Hon. Pierre J. Dalphond: I am asking the Government Representative in the Senate this question on behalf of Senator Audette.
As you know, Senator Gold, Indigenous peoples live all across Canada and have diverse cultures, experiences and lifestyles. Some of them still speak their native tongue, while others must fight hard to preserve that knowledge, which is so vulnerable and so important. Some had to learn English as a colonial language, while others were forced to learn French.
In Quebec, approximately half the First Nations communities use French as a first language or as a second language if their mother tongue is Indigenous. The federal government creates Indigenous programs and organizations where the linguistic realities of Quebec’s Indigenous communities are not taken into account. Because everything is done in English, the communities do not have the same access to those organizations’ expertise and services, despite the fact that we have the Official Languages Act and the Indigenous Languages Act.
How does the government intend to respond to the minority within a minority?
Hon. Marc Gold (Government Representative in the Senate): Thank you for the question. Today is the day we recognize and celebrate the history, heritage, vitality and diversity of First Nations, Inuit and Métis peoples across Canada, including their languages and cultures, which were showcased this morning in the ceremony I just mentioned.
In that regard, the reclamation, revitalization and strengthening of Indigenous languages are front and centre.
Given our history, the systems in place and the issues at stake, the challenges facing Quebec’s Indigenous peoples are admittedly sometimes troubling in terms of the relations between the First Nations and the Quebec government. The Government of Canada is working at the federal level to assess and strengthen the capacity of federal bodies to provide services and even opportunities for members of Indigenous communities to work in their language and to access appropriate services, given the challenges you’ve mentioned.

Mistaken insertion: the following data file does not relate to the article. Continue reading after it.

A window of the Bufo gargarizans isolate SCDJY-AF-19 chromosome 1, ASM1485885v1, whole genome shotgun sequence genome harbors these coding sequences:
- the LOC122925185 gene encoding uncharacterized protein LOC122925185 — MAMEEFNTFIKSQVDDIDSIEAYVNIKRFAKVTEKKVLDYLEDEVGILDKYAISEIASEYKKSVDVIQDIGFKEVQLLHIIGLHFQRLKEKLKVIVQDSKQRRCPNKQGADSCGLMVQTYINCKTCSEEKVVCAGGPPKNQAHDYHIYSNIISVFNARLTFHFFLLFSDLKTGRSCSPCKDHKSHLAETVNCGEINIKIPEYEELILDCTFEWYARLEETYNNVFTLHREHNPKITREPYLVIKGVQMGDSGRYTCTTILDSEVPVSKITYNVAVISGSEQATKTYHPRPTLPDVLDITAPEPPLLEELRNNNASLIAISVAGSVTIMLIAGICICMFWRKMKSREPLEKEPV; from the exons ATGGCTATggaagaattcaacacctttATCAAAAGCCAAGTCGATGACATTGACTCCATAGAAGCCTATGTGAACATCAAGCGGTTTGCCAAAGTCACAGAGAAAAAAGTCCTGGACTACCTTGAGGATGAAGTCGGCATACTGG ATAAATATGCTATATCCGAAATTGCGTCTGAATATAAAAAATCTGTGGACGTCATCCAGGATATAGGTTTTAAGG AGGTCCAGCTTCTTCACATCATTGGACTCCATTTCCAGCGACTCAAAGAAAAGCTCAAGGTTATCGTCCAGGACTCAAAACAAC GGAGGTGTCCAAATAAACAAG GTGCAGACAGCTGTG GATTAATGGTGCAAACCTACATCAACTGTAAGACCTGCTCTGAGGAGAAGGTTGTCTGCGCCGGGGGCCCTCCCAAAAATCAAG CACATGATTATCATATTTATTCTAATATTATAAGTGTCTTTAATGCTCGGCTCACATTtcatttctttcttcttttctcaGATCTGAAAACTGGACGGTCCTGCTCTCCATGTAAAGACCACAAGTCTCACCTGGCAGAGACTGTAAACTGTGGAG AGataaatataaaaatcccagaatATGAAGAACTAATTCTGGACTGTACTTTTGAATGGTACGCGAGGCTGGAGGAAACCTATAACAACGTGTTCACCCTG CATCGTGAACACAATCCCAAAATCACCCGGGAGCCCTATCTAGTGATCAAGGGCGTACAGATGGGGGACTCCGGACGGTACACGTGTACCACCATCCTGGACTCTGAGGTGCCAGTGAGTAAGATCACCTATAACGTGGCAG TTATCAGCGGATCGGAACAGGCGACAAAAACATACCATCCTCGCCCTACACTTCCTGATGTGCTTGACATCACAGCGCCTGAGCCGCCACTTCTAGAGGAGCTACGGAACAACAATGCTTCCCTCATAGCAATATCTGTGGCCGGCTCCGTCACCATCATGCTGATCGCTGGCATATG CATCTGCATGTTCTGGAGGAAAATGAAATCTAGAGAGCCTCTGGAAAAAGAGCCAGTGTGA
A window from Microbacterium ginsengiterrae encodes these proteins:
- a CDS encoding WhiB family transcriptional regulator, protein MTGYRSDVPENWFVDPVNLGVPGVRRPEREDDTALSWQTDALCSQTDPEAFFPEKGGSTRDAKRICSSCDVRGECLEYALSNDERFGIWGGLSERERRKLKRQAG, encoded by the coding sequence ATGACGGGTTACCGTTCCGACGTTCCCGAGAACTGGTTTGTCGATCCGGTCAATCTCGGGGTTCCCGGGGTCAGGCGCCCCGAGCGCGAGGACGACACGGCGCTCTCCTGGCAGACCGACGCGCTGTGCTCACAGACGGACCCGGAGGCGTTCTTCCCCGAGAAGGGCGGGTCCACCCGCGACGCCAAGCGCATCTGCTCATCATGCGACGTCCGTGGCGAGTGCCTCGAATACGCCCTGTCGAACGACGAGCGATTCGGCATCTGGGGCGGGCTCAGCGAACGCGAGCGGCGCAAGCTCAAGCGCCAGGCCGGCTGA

Linguistic diversity, both across Canada and in that province, is once again a significant concern. The Government of Canada is working with its provincial and territorial partners and they will continue to work together.
Senator Dalphond: Senator Gold, is the federal government prepared to work with all the Indigenous senators on strengthening the Indigenous Languages Act and improving access to services in Indigenous languages throughout the country as soon as possible?
Senator Gold: The answer is yes, and I will briefly explain how this could happen. The Indigenous Languages Act, which was passed in 2019 under this government, is landmark legislation developed in cooperation with Indigenous partners. It is being implemented in an ongoing partnership with Indigenous peoples who know best what they need to revitalize their languages.
The Government of Canada recognizes the importance of listening and following the lead of its Indigenous partners with respect to their linguistic priorities. Furthermore, I note that section 49 of this act requires a three-year independent review of the provisions and administration of this act, agreements made with Indigenous governments and organizations and provincial and territorial governments to coordinate efforts to support Indigenous languages in Canada.
I believe that work is under way in that area and that the person or body chosen in consultation with the Office of the Commissioner of Indigenous Languages is required to consult Indigenous governments and organizations about the findings and recommendations.
In addition, my staff and I are offering to those interested — I have already mentioned it to one of your colleagues who is not here today, so I will not name her — to work with them, as well as with all senators, to advance this very important file.